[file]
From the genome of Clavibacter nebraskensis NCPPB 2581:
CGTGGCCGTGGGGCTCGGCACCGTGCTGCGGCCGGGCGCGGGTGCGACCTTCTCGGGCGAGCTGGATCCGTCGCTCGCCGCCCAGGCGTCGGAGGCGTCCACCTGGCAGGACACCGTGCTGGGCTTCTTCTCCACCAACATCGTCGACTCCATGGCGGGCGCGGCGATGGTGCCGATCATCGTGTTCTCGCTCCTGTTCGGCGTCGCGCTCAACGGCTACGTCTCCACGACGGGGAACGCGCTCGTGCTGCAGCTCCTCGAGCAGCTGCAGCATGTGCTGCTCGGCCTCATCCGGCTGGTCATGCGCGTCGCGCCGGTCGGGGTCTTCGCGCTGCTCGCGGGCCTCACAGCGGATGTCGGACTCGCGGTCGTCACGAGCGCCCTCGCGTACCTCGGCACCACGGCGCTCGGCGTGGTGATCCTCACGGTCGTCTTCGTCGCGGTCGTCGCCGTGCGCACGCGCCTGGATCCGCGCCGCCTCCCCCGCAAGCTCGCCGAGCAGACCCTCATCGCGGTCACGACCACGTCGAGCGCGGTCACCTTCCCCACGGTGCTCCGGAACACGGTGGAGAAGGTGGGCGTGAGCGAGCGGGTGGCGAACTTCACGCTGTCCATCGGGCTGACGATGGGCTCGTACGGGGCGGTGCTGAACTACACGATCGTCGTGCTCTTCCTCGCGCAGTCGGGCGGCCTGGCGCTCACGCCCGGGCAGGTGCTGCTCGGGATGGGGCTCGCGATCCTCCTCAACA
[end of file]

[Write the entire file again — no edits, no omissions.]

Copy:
From the genome of Clavibacter nebraskensis NCPPB 2581:
CGTGGCCGTGGGGCTCGGCACCGTGCTGCGGCCGGGCGCGGGTGCGACCTTCTCGGGCGAGCTGGATCCGTCGCTCGCCGCCCAGGCGTCGGAGGCGTCCACCTGGCAGGACACCGTGCTGGGCTTCTTCTCCACCAACATCGTCGACTCCATGGCGGGCGCGGCGATGGTGCCGATCATCGTGTTCTCGCTCCTGTTCGGCGTCGCGCTCAACGGCTACGTCTCCACGACGGGGAACGCGCTCGTGCTGCAGCTCCTCGAGCAGCTGCAGCATGTGCTGCTCGGCCTCATCCGGCTGGTCATGCGCGTCGCGCCGGTCGGGGTCTTCGCGCTGCTCGCGGGCCTCACAGCGGATGTCGGACTCGCGGTCGTCACGAGCGCCCTCGCGTACCTCGGCACCACGGCGCTCGGCGTGGTGATCCTCACGGTCGTCTTCGTCGCGGTCGTCGCCGTGCGCACGCGCCTGGATCCGCGCCGCCTCCCCCGCAAGCTCGCCGAGCAGACCCTCATCGCGGTCACGACCACGTCGAGCGCGGTCACCTTCCCCACGGTGCTCCGGAACACGGTGGAGAAGGTGGGCGTGAGCGAGCGGGTGGCGAACTTCACGCTGTCCATCGGGCTGACGATGGGCTCGTACGGGGCGGTGCTGAACTACACGATCGTCGTGCTCTTCCTCGCGCAGTCGGGCGGCCTGGCGCTCACGCCCGGGCAGGTGCTGCTCGGGATGGGGCTCGCGATCCTCCTCAACA